Lead pastor, no matter your age or the age of your youth pastor, do you see him or her in this way? Or is the needle buried on the contract side of things at the expense of covenant friendship and partnership?
I’ve been in a lead pastor role now for 10 years, and I’m still growing in this area. Just ask the current or former student pastor at our church. So here are three encouragements from Paul’s letters to Timothy that I pray might spur us on in seeking staff relationships centered on the gospel.
1.) Speak of your own need for God’s grace (1 Timothy 1:12-17).
Don’t isolate yourself from mutual community with your student pastor. Walk in the light with him or her. I love Paul’s authenticity in sharing, because in doing so, it ultimately brings glory to God who has shown Him mercy and patience.
Where is the Lord at work in your own life? Where is repentance taking place? What idol is the Spirit exposing in you? How has the Lord been patient with you, not just in years past, but in the present day? As you and I model this by going first, it creates a mutual culture of humility in your relationship.
2. ) Fan into flame a student pastor’s gifting and calling (1 Timothy 4:13-16).
Your congregation has likely commissioned your student pastor for his or her role in the local church. The ‘gospel lens’ says that we are in Christ and we are becoming more like Christ. That progress and development must be part of our goal for relating to a student pastor.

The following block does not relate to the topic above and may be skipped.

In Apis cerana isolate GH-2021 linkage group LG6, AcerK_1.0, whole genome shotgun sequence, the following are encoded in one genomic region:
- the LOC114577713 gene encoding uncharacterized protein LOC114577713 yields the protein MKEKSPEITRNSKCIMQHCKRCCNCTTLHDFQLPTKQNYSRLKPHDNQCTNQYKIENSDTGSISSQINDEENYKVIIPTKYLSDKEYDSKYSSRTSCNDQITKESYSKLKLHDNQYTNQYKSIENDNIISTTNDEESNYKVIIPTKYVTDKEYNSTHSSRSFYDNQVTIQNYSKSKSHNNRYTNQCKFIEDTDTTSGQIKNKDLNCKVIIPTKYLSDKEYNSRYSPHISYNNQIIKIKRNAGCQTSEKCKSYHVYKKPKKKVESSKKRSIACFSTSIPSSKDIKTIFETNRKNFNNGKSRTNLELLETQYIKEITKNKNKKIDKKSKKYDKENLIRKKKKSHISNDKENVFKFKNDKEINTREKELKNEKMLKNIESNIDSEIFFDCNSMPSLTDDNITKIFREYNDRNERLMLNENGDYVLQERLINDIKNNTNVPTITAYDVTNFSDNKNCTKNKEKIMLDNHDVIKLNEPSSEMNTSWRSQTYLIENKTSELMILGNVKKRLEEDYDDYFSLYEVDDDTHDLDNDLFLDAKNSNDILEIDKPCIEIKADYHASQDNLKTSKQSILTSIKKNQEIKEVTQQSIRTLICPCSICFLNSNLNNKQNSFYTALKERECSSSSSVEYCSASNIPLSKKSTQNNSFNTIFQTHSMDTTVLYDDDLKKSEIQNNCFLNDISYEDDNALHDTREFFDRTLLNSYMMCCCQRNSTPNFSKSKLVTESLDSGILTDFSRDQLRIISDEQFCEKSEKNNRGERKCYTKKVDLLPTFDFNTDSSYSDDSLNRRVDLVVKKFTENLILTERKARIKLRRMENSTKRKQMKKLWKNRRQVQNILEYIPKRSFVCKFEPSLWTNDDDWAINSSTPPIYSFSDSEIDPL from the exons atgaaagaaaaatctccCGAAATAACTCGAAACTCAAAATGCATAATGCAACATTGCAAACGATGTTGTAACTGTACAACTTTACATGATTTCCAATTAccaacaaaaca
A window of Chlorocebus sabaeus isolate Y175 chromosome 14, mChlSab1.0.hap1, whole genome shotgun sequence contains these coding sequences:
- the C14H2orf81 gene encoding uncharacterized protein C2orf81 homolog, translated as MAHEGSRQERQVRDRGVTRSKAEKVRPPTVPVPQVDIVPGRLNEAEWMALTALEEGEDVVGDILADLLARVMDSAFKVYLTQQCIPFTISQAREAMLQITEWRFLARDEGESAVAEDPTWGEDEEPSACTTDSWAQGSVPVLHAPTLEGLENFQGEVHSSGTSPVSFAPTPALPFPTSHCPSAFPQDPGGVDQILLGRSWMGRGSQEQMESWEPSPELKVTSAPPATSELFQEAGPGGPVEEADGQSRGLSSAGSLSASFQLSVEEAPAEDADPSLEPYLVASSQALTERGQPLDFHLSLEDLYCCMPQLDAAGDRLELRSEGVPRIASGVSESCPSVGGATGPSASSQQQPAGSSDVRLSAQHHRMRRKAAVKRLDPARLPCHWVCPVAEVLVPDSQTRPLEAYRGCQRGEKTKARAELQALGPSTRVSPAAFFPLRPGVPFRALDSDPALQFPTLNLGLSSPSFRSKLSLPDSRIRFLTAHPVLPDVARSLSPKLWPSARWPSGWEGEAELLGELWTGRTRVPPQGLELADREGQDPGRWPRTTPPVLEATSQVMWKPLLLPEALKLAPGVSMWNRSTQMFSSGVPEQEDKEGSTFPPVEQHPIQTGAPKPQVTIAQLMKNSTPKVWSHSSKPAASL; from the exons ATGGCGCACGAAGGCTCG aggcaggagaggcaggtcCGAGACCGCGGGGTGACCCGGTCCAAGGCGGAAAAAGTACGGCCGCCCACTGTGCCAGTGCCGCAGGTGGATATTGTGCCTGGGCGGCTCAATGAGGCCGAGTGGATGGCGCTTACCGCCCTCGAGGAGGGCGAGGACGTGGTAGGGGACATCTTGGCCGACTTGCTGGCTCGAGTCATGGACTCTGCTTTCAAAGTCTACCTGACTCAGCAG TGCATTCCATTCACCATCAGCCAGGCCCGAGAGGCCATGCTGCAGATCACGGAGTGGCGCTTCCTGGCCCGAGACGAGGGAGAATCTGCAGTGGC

So give your student pastor consistent opportunities to practice various gifts, not just in student ministry. Strive to equip this person for his or her current ministry as well as for future assignments. The first student pastor I led is now a church planter. I would envision that someday our current student pastor may be a lead pastor as well. Whether or not a student pastor’s role will change in the future, help this teammate fan into flame his or her gifts today.
3.) Flee sin, pursue righteousness, and fight alongside one another (1 Timothy 6:11-12; 2 Timothy 2:22).
I meet one on one with my student pastor at least every other week. Roughly half of that time is spent talking about our own relationships with the Lord and how we are doing spiritually. In those times and throughout the week, I seek to be very intentional in asking him how his communion with the Lord, marriage, and sons are doing.
The overwhelming emphasis in the New Testament on leadership is on the character of the leader. We are called to pay careful attention not only to our teaching, but to our way of life in Christ. Senior pastor, that command is for our staff as well as for us. Therefore, model shepherding and oversight that is as focused on mutual character development as well as mutual competency development.
The lens of the Gospel is how we then see and live all of life, including how we relate to the staff and lay leaders who report to us. May the Good News of Jesus continue to transform our leadership, and remind us that He who started a good work in His people, will carry it on to completion until the day of Christ Jesus. (Philippians 1:6).